Why the Sabres are the best of the NHL’s bubble teams

Why the Sabres are the best of the NHL’s bubble teams

The Buffalo Sabers’ brimming potential is finally being realized, but until recently there has been a tendency to attach qualifications to this year’s team. They are exciting but they are a year away. Owen Power looks like a perennial All-Star in a few years. Rasmus Dahlin should have been named All-Star, if the NHL really knew what it was doing with its annual showcase. Tage Thompson is expected to be a Hart Trophy contender, but Buffalo’s team record will ignite his bid.

Throw away all qualifiers. Buffalo is rocking with a 6-2-2 record in its last ten games and is poised to make the playoffs, hovering just outside of a wild card spot heading into Friday’s action. There are few teams that have been more fun — we’ll put the New Jersey Devils in one class — and after converting a slew of first-round picks, the Sabers arrived ahead of schedule. They’re the funniest team in the playoff bubble and it’s time to give them their no-holds-barred flowers.

To be clear, Buffalo’s offer hinges on the health of Tage Thompson. Thompson left Wednesday’s game against the Carolina Hurricanes with an upper-body injury and did not return, ruling him out of an All-Star Game appearance (Dahlin will represent the Sabers in his place).

If you want to call this season Thompson’s breakout year, go for it. Last year, Thompson had 68 points, but he catapulted himself into the NHL’s top flight in the 2022-23 campaign, posting 34 goals and 68 points in 50 games. Thompson has been an absolute monster and he’s firmly in contention as one of the most fun-to-watch players in the league.

Using his 6-foot-6 frame to full advantage, Thompson has become a spectacular playmaker. He can fend off defenders with ease and is ready to weave in and out of traffic with his nearly unrivaled reach. If Thompson has a steam head, watch out. It’s just unclear where he’ll distribute the puck, if he’ll get a shot, or in what becomes his signature, make a hard cut and throw a ball to his body, the rough equivalent of a no-look pass. while playing European basketball.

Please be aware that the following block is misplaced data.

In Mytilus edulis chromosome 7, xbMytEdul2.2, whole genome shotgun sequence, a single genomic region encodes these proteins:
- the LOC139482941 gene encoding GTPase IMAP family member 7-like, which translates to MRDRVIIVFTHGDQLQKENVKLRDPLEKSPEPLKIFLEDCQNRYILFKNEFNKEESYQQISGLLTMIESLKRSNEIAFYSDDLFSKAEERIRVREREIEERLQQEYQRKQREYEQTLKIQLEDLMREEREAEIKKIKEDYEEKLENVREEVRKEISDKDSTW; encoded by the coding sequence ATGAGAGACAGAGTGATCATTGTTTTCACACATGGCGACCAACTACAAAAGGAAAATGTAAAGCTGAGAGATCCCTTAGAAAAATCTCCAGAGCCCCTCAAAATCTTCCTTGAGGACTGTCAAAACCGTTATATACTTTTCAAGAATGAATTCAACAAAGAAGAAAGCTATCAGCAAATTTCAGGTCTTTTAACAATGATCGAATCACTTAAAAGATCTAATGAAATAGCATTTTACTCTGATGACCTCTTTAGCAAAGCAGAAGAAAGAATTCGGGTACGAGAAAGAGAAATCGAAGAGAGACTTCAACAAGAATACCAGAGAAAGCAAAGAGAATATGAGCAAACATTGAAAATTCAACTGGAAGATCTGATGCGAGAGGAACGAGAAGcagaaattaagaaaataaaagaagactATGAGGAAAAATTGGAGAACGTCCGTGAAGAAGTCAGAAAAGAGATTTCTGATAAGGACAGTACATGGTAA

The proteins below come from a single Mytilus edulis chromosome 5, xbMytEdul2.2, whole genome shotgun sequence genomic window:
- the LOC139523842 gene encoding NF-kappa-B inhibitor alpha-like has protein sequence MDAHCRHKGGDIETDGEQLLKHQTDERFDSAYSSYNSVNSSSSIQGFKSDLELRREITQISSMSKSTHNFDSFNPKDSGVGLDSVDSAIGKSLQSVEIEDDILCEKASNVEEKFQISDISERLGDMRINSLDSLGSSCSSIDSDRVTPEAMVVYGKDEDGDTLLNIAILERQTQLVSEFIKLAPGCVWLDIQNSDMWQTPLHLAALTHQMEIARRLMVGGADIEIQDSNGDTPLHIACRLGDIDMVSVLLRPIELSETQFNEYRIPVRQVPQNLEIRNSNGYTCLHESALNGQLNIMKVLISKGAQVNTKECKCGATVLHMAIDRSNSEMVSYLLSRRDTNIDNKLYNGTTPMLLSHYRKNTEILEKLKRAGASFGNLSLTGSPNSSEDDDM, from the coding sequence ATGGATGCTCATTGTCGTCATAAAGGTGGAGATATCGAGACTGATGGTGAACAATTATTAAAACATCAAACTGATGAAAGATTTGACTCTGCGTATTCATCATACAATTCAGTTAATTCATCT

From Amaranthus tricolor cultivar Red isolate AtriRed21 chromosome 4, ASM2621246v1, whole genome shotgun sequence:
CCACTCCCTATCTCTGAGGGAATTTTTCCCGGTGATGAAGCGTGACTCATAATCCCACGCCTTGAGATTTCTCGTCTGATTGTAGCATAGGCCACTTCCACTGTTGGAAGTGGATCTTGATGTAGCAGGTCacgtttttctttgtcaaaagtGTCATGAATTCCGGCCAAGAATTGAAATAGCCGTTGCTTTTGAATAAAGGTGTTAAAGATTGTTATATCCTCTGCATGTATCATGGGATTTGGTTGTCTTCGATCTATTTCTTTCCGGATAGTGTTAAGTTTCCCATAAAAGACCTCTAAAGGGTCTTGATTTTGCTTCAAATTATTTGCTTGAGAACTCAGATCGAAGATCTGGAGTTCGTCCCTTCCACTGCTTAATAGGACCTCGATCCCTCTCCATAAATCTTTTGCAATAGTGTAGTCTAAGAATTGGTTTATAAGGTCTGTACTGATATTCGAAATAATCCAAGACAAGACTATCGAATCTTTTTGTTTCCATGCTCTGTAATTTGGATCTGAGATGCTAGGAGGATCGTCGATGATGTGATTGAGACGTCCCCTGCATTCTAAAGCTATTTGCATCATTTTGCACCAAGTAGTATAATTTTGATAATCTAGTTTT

The story continues

This is just an example. Going into overtime, at 4-4, Thompson is simply impossible to watch. He could have shot from a prime location, but instead went to his backhand to find an open Owen Power for the overtime winner against the Dallas Stars on Jan. 23.

Thompson used his size, reach and flair for the spectacular to become one of the NHL’s top scorers. Look what he did to the St. Louis Blues. After receiving a feed from Alex Tuch, Thompson so easily dragged around his defender, before casually beating Jordan Binnington on his backhand. He makes it look so easy.

The 25-year-old ranks seventh in shots, 11th in expected individual goals and second in 5v5 points via Natural Stat Trick. It’s a chance to score on foot. And when he can contort his body like a gymnast, with a soft set of hands that could fool any goalkeeper, he’s a real nightmare.

Although the Sabers are rather unbalanced on points, they are not a one-man team. Rasmus Dahlin was one of the biggest omissions from this year’s All-Star Game (until he replaced the injured Thompson) and he’ll likely end up as a Norris Trophy finalist. Dahlin, the former first overall pick, scored 14 goals and 55 points in 49 games, smashing his previously set career highs, while logging more than 26 minutes per game.

Dahlin has an absolute cannon of a slapshot and just like Thompson, he uses the threat of his shot, as well as his ability to box smaller opponents to create space for his teammates. He won’t always make the flashiest plays defensively, but he’s an offensive powerhouse. A few years ago, I compared Tampa Bay Lightning star Victor Hedman – who in many ways is Dahlin’s prototype – to Manchester City midfielder Kevin de Bruyne, on the merits of their excellence in long distance passes.